The major histocompatibility complex (MHC) class II-associated invariant chain (Ii) is thought to act as a chaperone that assists class II during folding, assembly, and transport. To define more precisely the role of Ii chain in regulating class II function, we have investigated in detail the biosynthesis, transport, and intracellular distribution of class II molecules in splenocytes from mice bearing a deletion of the Ii gene. As observed previously, the absence of Ii chain caused significant reduction in both class II-restricted antigen presentation and expression of class II molecules at the cell surface because of the intracellular accumulation of alpha and beta chains. Whereas much of the newly synthesized MHC molecules enter a high molecular weight aggregate characteristic of misfolded proteins, most of the alpha and beta chains form dimers and acquire epitopes characteristic of properly folded complexes. Although the complexes do not bind endogenously processed peptides, class II molecules that reach the surface are competent to bind peptides added to the medium, further demonstrating that at least some of the complexes fold properly. Similar to misfolded proteins, however, the alpha and beta chains are poorly terminally glycosylated, suggesting that they fail to reach the Golgi complex. As demonstrated by double label confocal and electron microscope immunocytochemistry, class II molecules were found in a subcompartment of the endoplasmic reticulum and in a population of small nonlysosomal vesicles possibly corresponding to the intermediate compartment or cis-Golgi network. Thus, although alpha and beta chains can fold and form dimers on their own, the absence of Ii chain causes them to be recognized as "misfolded" and retained in the same compartments as bona fide misfolded proteins.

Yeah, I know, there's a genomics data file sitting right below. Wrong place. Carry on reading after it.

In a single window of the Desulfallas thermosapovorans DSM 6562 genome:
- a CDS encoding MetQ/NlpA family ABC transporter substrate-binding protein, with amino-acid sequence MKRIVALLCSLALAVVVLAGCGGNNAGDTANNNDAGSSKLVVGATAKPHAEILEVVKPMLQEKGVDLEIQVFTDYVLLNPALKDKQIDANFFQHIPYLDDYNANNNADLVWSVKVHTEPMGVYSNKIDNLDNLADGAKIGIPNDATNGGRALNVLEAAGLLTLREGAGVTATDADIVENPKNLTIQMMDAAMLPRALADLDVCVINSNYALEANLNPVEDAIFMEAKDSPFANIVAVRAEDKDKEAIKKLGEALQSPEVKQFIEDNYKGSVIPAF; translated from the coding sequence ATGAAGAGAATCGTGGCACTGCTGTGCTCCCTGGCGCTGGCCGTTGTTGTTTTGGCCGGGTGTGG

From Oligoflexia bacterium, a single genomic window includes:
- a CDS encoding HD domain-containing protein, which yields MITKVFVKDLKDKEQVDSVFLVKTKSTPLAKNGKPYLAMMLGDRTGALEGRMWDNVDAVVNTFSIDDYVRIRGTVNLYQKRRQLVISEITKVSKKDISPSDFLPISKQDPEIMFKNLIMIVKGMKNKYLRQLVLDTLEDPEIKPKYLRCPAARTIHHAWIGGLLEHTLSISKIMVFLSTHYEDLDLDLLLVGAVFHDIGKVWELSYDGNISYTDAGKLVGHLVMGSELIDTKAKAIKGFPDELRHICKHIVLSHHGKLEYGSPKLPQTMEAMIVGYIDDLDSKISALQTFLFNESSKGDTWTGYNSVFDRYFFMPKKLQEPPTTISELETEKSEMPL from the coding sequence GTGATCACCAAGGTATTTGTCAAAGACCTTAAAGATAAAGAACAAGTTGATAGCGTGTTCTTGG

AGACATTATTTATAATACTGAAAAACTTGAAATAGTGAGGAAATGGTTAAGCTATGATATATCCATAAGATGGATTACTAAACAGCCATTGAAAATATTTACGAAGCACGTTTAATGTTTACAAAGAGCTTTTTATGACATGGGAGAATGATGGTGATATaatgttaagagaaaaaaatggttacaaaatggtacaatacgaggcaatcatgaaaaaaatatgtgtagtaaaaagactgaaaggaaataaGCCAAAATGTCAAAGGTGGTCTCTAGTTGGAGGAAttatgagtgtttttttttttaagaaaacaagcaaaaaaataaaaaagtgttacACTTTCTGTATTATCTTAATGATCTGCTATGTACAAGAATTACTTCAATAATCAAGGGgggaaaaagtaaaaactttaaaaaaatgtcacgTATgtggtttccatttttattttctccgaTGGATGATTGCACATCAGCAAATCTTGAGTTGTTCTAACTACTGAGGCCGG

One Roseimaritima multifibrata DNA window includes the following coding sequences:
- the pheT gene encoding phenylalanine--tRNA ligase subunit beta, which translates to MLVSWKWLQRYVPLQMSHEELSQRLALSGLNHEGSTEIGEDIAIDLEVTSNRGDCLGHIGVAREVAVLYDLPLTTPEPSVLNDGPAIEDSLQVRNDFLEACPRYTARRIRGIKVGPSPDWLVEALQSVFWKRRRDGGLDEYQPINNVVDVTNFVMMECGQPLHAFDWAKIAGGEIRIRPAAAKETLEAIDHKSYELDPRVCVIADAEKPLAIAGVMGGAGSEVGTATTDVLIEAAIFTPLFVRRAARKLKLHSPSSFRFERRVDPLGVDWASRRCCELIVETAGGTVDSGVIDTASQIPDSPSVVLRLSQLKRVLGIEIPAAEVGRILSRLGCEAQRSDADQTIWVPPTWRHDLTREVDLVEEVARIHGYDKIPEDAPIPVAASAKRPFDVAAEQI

The invariant chain is required for intracellular transport and function of major histocompatibility complex class II molecules.
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E A Elliott, J R Drake, S Amigorena, J Elsemore, P Webster, I Mellman, R A Flavell; The invariant chain is required for intracellular transport and function of major histocompatibility complex class II molecules.. J Exp Med 1 February 1994; 179 (2): 681–694. doi: https://doi.org/10.1084/jem.179.2.681
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